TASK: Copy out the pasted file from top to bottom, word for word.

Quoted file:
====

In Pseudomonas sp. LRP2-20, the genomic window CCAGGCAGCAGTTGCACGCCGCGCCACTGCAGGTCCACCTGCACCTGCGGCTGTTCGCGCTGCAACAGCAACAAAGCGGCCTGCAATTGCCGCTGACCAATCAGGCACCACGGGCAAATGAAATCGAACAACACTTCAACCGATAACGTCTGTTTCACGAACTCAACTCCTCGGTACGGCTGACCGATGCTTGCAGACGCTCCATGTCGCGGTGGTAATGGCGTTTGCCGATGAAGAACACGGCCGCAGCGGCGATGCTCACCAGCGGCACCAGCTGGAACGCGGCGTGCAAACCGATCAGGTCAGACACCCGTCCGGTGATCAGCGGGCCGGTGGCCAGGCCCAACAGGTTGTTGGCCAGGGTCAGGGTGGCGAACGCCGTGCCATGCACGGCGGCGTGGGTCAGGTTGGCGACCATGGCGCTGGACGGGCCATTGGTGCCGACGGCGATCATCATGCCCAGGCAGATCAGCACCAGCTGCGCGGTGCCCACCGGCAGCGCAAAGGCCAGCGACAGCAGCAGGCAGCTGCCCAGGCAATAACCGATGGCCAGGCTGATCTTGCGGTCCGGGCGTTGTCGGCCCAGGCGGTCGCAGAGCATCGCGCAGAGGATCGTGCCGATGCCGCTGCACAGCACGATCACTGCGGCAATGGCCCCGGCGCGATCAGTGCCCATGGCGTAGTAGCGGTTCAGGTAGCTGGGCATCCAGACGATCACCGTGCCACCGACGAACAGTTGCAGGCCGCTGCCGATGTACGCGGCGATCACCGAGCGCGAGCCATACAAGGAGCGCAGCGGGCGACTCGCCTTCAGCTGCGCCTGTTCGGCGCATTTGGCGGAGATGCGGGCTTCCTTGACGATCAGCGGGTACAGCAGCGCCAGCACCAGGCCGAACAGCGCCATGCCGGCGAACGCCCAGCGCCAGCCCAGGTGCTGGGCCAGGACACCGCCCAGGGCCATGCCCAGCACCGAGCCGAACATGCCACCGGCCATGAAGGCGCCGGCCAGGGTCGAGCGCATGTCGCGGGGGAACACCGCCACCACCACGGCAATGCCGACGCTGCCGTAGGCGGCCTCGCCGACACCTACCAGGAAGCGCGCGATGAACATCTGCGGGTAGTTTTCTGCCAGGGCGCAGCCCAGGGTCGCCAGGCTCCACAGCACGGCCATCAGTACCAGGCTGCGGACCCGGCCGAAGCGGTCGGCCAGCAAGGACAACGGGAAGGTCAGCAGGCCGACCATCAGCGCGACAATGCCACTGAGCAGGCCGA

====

In Pseudomonas sp. LRP2-20, the genomic window CCAGGCAGCAGTTGCACGCCGCGCCACTGCAGGTCCACCTGCACCTGCGGCTGTTCGCGCTGCAACAGCAACAAAGCGGCCTGCAATTGCCGCTGACCAATCAGGCACCACGGGCAAATGAAATCGAACAACACTTCAACCGATAACGTCTGTTTCACGAACTCAACTCCTCGGTACGGCTGACCGATGCTTGCAGACGCTCCATGTCGCGGTGGTAATGGCGTTTGCCGATGAAGAACACGGCCGCAGCGGCGATGCTCACCAGCGGCACCAGCTGGAACGCGGCGTGCAAACCGATCAGGTCAGACACCCGTCCGGTGATCAGCGGGCCGGTGGCCAGGCCCAACAGGTTGTTGGCCAGGGTCAGGGTGGCGAACGCCGTGCCATGCACGGCGGCGTGGGTCAGGTTGGCGACCATGGCGCTGGACGGGCCATTGGTGCCGACGGCGATCATCATGCCCAGGCAGATCAGCACCAGCTGCGCGGTGCCCACCGGCAGCGCAAAGGCCAGCGACAGCAGCAGGCAGCTGCCCAGGCAATAACCGATGGCCAGGCTGATCTTGCGGTCCGGGCGTTGTCGGCCCAGGCGGTCGCAGAGCATCGCGCAGAGGATCGTGCCGATGCCGCTGCACAGCACGATCACTGCGGCAATGGCCCCGGCGCGATCAGTGCCCATGGCGTAGTAGCGGTTCAGGTAGCTGGGCATCCAGACGATCACCGTGCCACCGACGAACAGTTGCAGGCCGCTGCCGATGTACGCGGCGATCACCGAGCGCGAGCCATACAAGGAGCGCAGCGGGCGACTCGCCTTCAGCTGCGCCTGTTCGGCGCATTTGGCGGAGATGCGGGCTTCCTTGACGATCAGCGGGTACAGCAGCGCCAGCACCAGGCCGAACAGCGCCATGCCGGCGAACGCCCAGCGCCAGCCCAGGTGCTGGGCCAGGACACCGCCCAGGGCCATGCCCAGCACCGAGCCGAACATGCCACCGGCCATGAAGGCGCCGGCCAGGGTCGAGCGCATGTCGCGGGGGAACACCGCCACCACCACGGCAATGCCGACGCTGCCGTAGGCGGCCTCGCCGACACCTACCAGGAAGCGCGCGATGAACATCTGCGGGTAGTTTTCTGCCAGGGCGCAGCCCAGGGTCGCCAGGCTCCACAGCACGGCCATCAGTACCAGGCTGCGGACCCGGCCGAAGCGGTCGGCCAGCAAGGACAACGGGAAGGTCAGCAGGCCGACCATCAGCGCGACAATGCCACTGAGCAGGCCGA